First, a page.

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RE: ya

Nice input. I recall that Rob De Castella made a comment while living in Boulder, CO that the university runners did not understand the difference between running slow and running easy. He said they train too hard on most of their distance runs. While he and others who were close his ability were running 6:15-6:30 per mile on most of their runs, the university runners were running 5:30-5:50/mile. Why do I bring this up? First, because use of the numbers properly can be helpful for some runners. Since Deek could run 28:30 for 10k in Boulder where the air is thin his average distance runing pace was 4:35 pace per mile/6:15 per mile which was 73.33% of is 10k pace. Now, take a very talented fellow from the local university with a recent personal best of 30 minutes on the Boulder track (probably mid 29s at sea level) and use the same formula (4:50 pace per mile/.7333) and you see quickly that he (the university runner) should be running about 6:35 per mile if he wishes to emulate what the best pros do in Bouler. Do you see why kids from the local univeristy were getting injured? They were running to darn fast most days (5:30-5:50 per mile).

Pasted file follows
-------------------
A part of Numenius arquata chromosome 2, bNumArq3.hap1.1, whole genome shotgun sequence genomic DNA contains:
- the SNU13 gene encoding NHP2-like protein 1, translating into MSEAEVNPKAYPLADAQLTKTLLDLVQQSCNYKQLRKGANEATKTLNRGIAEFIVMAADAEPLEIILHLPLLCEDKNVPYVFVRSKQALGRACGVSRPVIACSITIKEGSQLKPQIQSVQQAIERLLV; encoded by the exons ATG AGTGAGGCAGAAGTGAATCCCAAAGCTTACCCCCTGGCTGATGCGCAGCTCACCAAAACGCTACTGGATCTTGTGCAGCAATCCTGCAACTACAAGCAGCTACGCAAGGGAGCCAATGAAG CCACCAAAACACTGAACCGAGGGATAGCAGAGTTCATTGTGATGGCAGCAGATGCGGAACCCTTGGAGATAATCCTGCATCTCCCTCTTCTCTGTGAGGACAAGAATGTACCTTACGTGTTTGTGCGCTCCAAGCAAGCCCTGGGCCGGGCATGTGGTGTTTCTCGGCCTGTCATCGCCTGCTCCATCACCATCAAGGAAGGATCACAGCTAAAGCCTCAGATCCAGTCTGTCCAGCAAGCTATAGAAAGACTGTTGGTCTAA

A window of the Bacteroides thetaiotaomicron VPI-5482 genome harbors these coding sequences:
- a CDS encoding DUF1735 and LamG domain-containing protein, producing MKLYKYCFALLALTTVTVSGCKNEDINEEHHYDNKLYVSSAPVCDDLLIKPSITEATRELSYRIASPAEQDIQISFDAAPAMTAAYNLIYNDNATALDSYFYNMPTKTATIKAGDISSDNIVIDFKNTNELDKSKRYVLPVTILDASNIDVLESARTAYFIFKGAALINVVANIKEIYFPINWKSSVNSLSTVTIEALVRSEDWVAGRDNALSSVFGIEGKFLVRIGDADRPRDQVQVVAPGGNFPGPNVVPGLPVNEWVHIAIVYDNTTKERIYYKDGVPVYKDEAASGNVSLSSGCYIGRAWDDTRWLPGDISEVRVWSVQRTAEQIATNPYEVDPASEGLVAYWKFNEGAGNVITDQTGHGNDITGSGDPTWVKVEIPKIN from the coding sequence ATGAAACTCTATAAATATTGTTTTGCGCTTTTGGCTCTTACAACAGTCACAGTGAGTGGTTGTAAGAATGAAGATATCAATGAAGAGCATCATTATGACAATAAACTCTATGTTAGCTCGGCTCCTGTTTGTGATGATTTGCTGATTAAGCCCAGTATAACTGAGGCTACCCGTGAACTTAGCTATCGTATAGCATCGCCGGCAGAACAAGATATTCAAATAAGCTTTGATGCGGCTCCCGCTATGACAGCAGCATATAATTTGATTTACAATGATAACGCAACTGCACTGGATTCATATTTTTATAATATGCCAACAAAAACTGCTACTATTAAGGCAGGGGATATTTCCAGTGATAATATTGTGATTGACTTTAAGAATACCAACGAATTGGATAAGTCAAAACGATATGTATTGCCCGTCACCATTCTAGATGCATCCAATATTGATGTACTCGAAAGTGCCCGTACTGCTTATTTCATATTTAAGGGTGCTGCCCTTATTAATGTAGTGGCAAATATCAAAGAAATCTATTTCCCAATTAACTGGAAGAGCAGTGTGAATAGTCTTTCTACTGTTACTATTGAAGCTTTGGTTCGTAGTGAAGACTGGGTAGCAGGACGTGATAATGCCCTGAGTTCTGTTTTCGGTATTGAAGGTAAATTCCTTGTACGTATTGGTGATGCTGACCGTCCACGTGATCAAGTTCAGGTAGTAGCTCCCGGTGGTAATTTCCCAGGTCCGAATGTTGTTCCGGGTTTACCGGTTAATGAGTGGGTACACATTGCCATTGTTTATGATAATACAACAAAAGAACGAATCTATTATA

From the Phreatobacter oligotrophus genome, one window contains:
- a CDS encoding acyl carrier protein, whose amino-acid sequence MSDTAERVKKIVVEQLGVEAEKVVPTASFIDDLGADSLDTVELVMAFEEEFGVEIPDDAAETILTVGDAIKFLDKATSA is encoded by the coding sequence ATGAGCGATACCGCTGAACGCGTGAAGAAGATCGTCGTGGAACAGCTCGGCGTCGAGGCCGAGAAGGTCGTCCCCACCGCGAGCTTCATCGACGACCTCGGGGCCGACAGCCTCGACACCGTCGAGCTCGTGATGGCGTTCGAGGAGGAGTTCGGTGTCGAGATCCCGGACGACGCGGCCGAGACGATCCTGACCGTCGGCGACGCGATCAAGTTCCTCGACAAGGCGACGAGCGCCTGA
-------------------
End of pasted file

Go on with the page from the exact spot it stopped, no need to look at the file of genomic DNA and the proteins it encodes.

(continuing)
* Over the last 3 years they have slowed down quite a bit from where they were (they had to learn the hard way, unfortunatley the delay wasted away precious time for those young fellows) which has reduced breakdowns, and I will argue enhanced performances too.

The point is, some folks can intuitively understand what efforts need to be done in training, and they train well and perform well. Too many, however, burn out or blow up because they are so driven to succeed that they push too fast, too hard, too long. Giving them some precision of paces can help them significantly reduce their problems. I will say the majority of runners overtrain 3-4 times per year. They waste away precious time that could be used to grow fitter and faster. Sure, a good coach like a good chef may not need a recipe in front of them, but most athletes do. That is, as soon as the coach turns his head to acknowledge another athlete who needs guidance, the first kid is running too fast... or once in a while too slow. Telling the kid "Your 800s should be close to 2:30 since we are training VO2 max today" provides framework for the kid to both understand the objectives of training and the tools to do it properly.

It is always situational.

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